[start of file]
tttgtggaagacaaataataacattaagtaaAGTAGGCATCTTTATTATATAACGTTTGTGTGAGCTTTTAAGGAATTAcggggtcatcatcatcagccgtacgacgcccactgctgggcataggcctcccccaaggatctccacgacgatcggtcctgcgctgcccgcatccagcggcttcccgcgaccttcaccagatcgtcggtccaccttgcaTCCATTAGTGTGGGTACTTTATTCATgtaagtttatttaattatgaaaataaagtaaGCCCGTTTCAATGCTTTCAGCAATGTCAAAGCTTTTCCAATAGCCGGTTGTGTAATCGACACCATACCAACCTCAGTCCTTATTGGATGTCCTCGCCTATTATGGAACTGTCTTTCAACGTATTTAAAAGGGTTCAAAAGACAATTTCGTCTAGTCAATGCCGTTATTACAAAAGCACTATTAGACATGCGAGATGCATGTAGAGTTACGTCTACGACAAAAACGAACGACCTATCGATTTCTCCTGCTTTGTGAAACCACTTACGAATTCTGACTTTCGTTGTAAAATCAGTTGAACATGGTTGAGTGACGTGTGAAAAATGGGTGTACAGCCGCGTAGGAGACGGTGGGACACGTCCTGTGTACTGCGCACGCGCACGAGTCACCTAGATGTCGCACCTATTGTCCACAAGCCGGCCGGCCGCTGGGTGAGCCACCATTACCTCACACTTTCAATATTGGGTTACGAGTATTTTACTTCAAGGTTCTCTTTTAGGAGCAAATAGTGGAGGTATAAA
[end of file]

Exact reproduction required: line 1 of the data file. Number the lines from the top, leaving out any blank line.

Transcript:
tttgtggaagacaaataataacattaagtaaAGTAGGCATCTTTATTATATAACGTTTGTGTGAGCTTTTAAGGAATTAcggggtcatcatcatcagccgtacgacgcccactgctgggcataggcctcccccaaggatctccacgacgatcggtcctgcgctgcccgcatccagcggcttcccgcgaccttcaccagatcgtcggtccaccttgcaTCCATTAGTGTGGGTACTTTATTCATgtaagtttatttaattatgaaaataaagtaaGCCCGTTTCAATGCTTTCAGCAATGTCAAAGCTTTTCCAATAGCCGGTTGTGTAATCGACACCATACCAACCTCAGTCCTTATTGGATGTCCTCGCCTATTATGGAACTGTCTTTCAACGTATTTAAAAGGGTTCAAAAGACAATTTCGTCTAGTCAATGCCGTTATTACAAAAGCACTATTAGACATGCGAGATGCATGTAGAGTTACGTCTACGACAAAAACGAACGACCTATCGATTTCTCCTGCTTTGTGAAACCACTTACGAATTCTGACTTTCGTTGTAAAATCAGTTGAACATGGTTGAGTGACGTGTGAAAAATGGGTGTACAGCCGCGTAGGAGACGGTGGGACACGTCCTGTGTACTGCGCACGCGCACGAGTCACCTAGATGTCGCACCTATTGTCCACAAGCCGGCCGGCCGCTGGGTGAGCCACCATTACCTCACACTTTCAATATTGGGTTACGAGTATTTTACTTCAAGGTTCTCTTTTAGGAGCAAATAGTGGAGGTATAAA